By Mohammed Amin
Sudan’s parliament on Tuesday approved a number of constitutional amendments ostensibly intended to guarantee public freedoms.
The so-called “Freedoms Bill”, however, ended up dropping several amendments proposed by the opposition that would have seen the power of the country’s security organs drastically reduced.
Along with security issues, the new legislation also establishes the bases for a new consensus government expected to be drawn up in coming days.
The legislation also defines Sudan’s “regular forces” as the national army, security and police apparatuses, suggesting the possible dissolution of the country’s many unofficial militias.
According to Badria Suleman, head of parliament’s legal committee, the legislation leaves considerable power in the hands of the National Intelligence and Security Services with a view to combatting terrorism, money laundering, human trafficking and illegal migration.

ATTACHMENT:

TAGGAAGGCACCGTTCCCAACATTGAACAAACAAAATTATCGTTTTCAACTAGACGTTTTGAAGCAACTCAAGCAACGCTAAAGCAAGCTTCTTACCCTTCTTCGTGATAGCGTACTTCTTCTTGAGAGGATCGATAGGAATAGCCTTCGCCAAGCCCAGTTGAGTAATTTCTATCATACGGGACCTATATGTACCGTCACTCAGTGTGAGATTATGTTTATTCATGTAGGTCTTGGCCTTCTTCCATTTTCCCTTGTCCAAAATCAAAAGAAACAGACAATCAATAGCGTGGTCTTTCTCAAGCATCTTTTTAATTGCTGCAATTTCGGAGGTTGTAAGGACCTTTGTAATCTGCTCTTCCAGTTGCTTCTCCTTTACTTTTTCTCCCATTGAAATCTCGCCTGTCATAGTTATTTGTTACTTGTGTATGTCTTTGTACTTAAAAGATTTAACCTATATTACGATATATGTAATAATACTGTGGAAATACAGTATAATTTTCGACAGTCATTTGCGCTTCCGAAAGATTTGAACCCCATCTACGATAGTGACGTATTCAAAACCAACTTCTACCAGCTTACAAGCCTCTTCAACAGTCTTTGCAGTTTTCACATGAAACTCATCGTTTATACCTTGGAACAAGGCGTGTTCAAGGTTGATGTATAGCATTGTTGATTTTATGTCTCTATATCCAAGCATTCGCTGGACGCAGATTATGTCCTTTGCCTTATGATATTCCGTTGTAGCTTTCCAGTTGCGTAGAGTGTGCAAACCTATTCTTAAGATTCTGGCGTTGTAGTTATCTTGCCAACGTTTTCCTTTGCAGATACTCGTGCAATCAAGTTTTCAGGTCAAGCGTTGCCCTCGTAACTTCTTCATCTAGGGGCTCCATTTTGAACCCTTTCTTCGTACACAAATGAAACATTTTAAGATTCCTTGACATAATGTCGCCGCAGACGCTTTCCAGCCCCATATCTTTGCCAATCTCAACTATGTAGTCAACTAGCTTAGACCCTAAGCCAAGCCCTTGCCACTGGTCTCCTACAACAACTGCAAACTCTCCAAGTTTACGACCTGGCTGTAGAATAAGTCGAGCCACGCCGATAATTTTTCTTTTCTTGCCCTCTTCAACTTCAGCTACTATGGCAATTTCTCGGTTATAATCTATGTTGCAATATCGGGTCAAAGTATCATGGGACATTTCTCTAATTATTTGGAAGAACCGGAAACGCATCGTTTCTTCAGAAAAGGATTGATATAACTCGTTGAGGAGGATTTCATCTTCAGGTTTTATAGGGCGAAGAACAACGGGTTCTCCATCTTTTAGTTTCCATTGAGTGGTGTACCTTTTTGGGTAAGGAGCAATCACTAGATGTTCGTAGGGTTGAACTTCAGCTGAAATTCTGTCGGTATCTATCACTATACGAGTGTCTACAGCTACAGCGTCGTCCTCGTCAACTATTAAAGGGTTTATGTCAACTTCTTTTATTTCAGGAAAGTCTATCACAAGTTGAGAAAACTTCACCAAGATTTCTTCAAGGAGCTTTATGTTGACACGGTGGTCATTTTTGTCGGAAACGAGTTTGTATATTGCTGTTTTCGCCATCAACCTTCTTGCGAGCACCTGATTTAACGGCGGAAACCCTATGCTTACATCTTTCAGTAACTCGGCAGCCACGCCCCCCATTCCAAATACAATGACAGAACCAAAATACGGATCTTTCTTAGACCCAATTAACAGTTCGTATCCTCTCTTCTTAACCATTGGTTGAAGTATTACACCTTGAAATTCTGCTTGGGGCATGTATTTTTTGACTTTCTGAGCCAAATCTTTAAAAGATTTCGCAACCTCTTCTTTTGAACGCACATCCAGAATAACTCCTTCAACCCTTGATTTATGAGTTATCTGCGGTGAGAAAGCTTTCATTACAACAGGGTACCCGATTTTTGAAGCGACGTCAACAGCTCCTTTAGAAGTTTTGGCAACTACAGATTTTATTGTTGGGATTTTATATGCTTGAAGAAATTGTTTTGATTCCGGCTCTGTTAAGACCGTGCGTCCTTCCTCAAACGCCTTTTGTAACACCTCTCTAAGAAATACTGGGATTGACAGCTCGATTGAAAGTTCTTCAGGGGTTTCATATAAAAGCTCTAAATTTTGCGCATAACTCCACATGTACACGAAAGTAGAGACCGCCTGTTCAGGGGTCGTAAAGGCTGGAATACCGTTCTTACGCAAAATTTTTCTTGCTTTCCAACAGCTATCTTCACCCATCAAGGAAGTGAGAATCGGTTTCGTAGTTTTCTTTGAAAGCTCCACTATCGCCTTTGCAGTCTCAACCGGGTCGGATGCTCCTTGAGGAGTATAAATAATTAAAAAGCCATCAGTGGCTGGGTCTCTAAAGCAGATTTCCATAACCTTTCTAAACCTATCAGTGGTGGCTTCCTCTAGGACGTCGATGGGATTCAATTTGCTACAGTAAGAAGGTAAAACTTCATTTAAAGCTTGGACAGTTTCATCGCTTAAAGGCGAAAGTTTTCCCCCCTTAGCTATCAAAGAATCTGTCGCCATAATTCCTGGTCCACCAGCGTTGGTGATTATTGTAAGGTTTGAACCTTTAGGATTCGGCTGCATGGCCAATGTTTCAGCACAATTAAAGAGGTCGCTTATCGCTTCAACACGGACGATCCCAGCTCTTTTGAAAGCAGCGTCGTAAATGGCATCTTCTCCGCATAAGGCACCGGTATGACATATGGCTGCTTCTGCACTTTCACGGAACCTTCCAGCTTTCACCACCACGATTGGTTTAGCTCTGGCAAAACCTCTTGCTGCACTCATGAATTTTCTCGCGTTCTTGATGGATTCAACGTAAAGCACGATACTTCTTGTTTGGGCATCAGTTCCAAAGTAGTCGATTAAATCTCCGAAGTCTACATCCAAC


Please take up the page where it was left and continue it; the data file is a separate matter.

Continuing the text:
Suleman also pointed out that the new legislation would allow for the formation of “special courts” to ensure that members of the security agencies would be held to account.
The amendments, she added, would also allow children under the age of 18 to be married.
Much of the Sudanese opposition, however, has rejected the amendments, describing the new legislation as “oppressive”.
Khalid Omer, secretary-general of the opposition Sudanese Congress Party, told Anadolu Agency that the ruling party had “exploited its parliamentary majority to pass the legislation without any genuine debate”.
He went on to say that his party planned to resist the new legislation, using all peaceful means available to it.